There are a few key trends to look for if we want to identify the next multi-bagger. Firstly, we'd want to identify a growing return on capital employed (ROCE) and then alongside that, an ever-increasing base of capital employed. Put simply, these types of businesses are compounding machines, meaning they are continually reinvesting their earnings at ever-higher rates of return. However, after briefly looking over the numbers, we don't think Tat Seng Packaging Group (SGX:T12) has the makings of a multi-bagger going forward, but let's have a look at why that may be.
Return On Capital Employed (ROCE): What is it?
For those who don't know, ROCE is a measure of a company's yearly pre-tax profit (its return), relative to the capital employed in the business. To calculate this metric for Tat Seng Packaging Group, this is the formula:
Return on Capital Employed = Earnings Before Interest and Tax (EBIT) ÷ (Total Assets - Current Liabilities)
0.13 = S$23m ÷ (S$276m - S$102m) (Based on the trailing twelve months to June 2020).
Thus, Tat Seng Packaging Group has an ROCE of 13%. In absolute terms, that's a satisfactory return, but compared to the Packaging industry average of 10% it's much better.
While the past is not representative of the future, it can be helpful to know how a company has performed historically, which is why we have this chart above. If you're interested in investigating Tat Seng Packaging Group's past further, check out this free graph of past earnings, revenue and cash flow.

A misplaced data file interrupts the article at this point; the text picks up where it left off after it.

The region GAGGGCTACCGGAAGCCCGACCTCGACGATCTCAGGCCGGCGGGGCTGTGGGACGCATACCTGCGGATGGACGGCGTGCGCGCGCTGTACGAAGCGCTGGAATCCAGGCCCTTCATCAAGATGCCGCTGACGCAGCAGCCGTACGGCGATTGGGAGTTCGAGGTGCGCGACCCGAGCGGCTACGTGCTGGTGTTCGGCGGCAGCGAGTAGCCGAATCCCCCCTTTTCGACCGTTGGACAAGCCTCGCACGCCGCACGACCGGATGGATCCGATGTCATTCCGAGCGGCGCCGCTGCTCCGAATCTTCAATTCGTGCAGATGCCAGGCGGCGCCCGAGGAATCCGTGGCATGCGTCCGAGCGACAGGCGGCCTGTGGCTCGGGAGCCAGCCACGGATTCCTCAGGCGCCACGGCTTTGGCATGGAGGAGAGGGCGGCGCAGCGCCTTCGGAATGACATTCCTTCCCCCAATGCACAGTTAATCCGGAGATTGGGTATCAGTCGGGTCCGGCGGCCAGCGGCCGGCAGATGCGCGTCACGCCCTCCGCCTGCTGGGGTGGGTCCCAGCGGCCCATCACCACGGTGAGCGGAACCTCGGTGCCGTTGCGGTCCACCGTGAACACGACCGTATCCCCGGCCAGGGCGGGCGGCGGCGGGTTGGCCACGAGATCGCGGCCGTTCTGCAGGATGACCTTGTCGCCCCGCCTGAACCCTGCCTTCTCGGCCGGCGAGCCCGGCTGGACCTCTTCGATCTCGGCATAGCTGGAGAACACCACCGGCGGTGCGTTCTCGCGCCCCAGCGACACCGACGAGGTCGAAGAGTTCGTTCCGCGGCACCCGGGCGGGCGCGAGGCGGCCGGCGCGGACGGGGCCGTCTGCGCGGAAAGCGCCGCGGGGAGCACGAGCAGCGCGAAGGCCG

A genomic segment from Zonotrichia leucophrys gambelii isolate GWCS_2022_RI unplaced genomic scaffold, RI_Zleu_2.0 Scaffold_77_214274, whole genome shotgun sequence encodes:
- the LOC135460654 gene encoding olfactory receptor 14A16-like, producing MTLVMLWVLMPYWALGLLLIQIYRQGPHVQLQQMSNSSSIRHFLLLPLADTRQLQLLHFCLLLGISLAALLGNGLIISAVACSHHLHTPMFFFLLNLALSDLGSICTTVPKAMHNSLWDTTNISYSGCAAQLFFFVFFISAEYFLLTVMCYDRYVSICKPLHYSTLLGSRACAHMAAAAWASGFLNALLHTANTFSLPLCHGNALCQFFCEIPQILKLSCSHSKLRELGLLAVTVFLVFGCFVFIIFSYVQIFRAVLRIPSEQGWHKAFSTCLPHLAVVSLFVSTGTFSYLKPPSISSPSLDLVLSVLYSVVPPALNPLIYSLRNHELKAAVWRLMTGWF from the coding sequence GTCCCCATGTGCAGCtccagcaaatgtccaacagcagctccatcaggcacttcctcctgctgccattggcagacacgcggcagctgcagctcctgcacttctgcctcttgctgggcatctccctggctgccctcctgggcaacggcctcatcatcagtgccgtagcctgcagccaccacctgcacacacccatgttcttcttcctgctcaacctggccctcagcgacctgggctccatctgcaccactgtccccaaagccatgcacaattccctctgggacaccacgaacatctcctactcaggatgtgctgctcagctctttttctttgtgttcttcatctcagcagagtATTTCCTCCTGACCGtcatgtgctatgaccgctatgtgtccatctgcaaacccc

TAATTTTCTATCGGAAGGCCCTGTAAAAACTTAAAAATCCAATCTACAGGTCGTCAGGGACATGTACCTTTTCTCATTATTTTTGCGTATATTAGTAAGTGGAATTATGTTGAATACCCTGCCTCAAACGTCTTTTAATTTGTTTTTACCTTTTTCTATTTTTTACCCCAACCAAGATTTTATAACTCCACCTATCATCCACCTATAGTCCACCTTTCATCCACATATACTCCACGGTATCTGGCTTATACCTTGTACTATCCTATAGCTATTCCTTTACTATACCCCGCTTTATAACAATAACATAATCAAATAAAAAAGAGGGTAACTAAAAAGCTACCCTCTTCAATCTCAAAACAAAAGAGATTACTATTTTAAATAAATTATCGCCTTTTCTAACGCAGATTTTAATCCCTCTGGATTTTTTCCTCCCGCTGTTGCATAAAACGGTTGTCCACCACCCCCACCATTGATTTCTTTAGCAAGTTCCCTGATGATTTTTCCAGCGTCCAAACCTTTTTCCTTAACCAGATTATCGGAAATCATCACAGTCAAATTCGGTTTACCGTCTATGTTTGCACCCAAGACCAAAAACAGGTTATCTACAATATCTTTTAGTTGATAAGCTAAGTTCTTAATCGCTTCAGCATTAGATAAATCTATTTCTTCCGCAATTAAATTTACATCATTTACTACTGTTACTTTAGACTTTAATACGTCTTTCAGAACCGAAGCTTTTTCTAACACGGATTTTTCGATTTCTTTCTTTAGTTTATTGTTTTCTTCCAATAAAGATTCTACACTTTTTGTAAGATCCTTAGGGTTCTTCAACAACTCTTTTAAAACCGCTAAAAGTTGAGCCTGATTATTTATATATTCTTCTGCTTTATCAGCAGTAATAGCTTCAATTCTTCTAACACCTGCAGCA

What The Trend Of ROCE Can Tell Us
On the surface, the trend of ROCE at Tat Seng Packaging Group doesn't inspire confidence. Over the last five years, returns on capital have decreased to 13% from 17% five years ago. And considering revenue has dropped while employing more capital, we'd be cautious. If this were to continue, you might be looking at a company that is trying to reinvest for growth but is actually losing market share since sales haven't increased.On a side note, Tat Seng Packaging Group has done well to pay down its current liabilities to 37% of total assets. So we could link some of this to the decrease in ROCE. Effectively this means their suppliers or short-term creditors are funding less of the business, which reduces some elements of risk. Since the business is basically funding more of its operations with it's own money, you could argue this has made the business less efficient at generating ROCE.
The Bottom Line On Tat Seng Packaging Group's ROCE
From the above analysis, we find it rather worrisome that returns on capital and sales for Tat Seng Packaging Group have fallen, meanwhile the business is employing more capital than it was five years ago. Since the stock has skyrocketed 103% over the last five years, it looks like investors have high expectations of the stock. In any case, the current underlying trends don't bode well for long term performance so unless they reverse, we'd start looking elsewhere.
One more thing, we've spotted 3 warning signs facing Tat Seng Packaging Group that you might find interesting.
While Tat Seng Packaging Group may not currently earn the highest returns, we've compiled a list of companies that currently earn more than 25% return on equity. Check out this free list here.
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